All at Sea, called Barnacle Bill in England, is an Ealing comedy starring Alec Guinness, but there’s a reason you never hear it mentioned in the same breath with Kind Hearts and Coronets, The Lavender Hill Mob, The Man in the White Suit, or The Lady Killers—except in the hopeful trailer, which claims it’s the best of them all. It’s a nice, modest, and pleasant little effort that clearly comes from the same sensibilities without being as inspired.
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The Searchers asks one main question: What makes a man to wander?
Steve Pick: We come to the first Western in our series, the John Ford masterpiece The Searchers. I say “masterpiece” because there are few films so tightly focused, so beautifully filmed, and so aware of ambiguities. From that wonderful opening shot through the door of the small home out on the Texas prairie on through the final shot through another door, as John Wayne saunters away from family, friends, and purpose, this is a movie which takes away breath so often it should come with an inhaler. Yet, there are issues to discuss, not the least of which include the treatment of Native Americans, questions of cultural identity, the meaning of the word “family”, and the general concept of the “hero” in American films. The Searchers exists in the context of hundreds of other western films, not to mention thousands of dime novels, pulps, and paperbacks. While delivering the thrills inherent in the genre, it seems to me that The Searchers does not take its tropes for granted, but digs deeper into their meaning than we are used to seeing.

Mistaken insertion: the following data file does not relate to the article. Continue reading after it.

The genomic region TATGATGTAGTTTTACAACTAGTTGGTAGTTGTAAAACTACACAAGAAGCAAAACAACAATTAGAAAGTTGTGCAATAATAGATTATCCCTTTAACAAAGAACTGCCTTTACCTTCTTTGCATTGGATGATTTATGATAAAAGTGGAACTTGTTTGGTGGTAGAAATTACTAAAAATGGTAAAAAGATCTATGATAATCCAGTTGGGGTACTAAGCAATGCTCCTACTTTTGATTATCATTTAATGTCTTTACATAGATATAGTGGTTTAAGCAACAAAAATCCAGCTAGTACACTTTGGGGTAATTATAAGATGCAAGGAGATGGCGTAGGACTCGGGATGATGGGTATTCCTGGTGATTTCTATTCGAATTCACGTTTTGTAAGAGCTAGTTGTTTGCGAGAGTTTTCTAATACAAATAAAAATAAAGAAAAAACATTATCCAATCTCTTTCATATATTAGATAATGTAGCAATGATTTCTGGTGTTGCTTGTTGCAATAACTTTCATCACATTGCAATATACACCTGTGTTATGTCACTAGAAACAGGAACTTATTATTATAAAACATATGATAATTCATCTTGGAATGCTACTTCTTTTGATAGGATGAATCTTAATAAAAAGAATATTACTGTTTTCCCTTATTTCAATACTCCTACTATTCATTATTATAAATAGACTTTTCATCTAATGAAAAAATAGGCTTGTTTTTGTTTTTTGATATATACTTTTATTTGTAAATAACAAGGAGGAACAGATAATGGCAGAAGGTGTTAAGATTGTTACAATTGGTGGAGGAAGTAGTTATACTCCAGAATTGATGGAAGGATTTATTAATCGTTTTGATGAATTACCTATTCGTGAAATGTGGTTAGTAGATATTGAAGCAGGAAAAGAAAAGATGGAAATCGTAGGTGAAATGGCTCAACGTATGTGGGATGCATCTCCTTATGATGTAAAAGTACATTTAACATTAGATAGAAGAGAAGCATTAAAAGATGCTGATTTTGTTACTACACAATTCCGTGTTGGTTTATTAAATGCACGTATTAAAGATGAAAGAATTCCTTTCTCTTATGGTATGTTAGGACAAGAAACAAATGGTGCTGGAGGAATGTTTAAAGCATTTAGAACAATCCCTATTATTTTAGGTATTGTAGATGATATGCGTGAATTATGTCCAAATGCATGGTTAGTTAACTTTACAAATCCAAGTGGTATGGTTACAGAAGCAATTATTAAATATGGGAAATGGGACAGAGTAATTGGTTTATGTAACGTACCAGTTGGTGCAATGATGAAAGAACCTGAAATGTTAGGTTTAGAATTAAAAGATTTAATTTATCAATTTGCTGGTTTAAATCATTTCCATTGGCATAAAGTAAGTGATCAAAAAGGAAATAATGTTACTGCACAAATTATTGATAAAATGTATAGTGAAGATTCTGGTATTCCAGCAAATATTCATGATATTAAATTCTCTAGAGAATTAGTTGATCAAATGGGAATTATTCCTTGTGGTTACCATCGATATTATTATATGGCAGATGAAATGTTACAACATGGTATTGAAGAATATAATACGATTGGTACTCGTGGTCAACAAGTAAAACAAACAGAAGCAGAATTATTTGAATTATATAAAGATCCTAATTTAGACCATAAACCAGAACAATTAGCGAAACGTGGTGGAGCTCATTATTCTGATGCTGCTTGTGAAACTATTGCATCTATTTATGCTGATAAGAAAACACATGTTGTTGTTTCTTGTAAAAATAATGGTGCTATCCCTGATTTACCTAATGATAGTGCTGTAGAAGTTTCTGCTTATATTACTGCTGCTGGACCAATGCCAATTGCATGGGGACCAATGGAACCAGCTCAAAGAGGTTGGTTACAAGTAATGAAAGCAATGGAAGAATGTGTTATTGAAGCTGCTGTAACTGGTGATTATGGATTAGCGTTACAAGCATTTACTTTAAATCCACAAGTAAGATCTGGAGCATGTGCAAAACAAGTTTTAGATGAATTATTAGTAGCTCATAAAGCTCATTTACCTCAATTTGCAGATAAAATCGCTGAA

So, Steve, I’ll let you start by asking your take on The Searchers in general, and more specifically your opinion of John Wayne’s character in the context of the film.
During a Master Class at the Bari International Film Festival this past week, Sir Alan Parker, one of the most interesting directors of the ‘80s and ‘90s, dropped a bombshell on fans worldwide. “I won’t direct another film,” the 71-year-old Oscar nominee stated, adding, “Directors do not improve with age: they repeat themselves, and while there are exceptions, their work generally does not get any better. This is the reason why I have decided not to make any more films.”
And with that, one of the most intriguing creative canons of the late 20th century comes to an end. Parker came out of commercials, counting fellow ad men Ridley Scott, his brother Tony, and Adrian Lynne as up and coming visionaries who brought the Madison Avenue mindset to the big screen. Instead of attending university, he went right to work, climbing from the mailroom to marketing, finally finding a place behind the lens.
For a spaghetti western, Twice a Judas (1969) develops slowly; its plot is as meandering as a monk walking in the moonlight. The film begins by showing what looks like two bodies laying dead atop a desolate desert mountain, but when a frenzied flock of vultures begin pecking away at them, one of the the bodies jumps up and unloads several rounds from a shotgun into the flying scavengers. This shotgun-wielding body is Luke Barrett (Antonio Sabato). Although he is alive, he has an extreme case of amnesia. “It’s inside my head,” he says at one point. “This blackness. I can’t remember anything. I don’t even know who I am.”
Vice and Virtue is a perfect example of how Roger Vadim applied the concept of “seduction” to aesthetics as well as story, providing an operatic exercise in the transgressive and kinky with a veneer of literary cachet. He’d already done this with his modernised Les Liaisons Dangereuses (1960), which is possibly the best of several films from that novel (Milos Forman’s Valmont is also excellent). In the resoundingly artificial and allegorical Vice and Virtue, the high concept is to update the Marquis de Sade’s Justine to Nazi-occupied France at the end of WWII.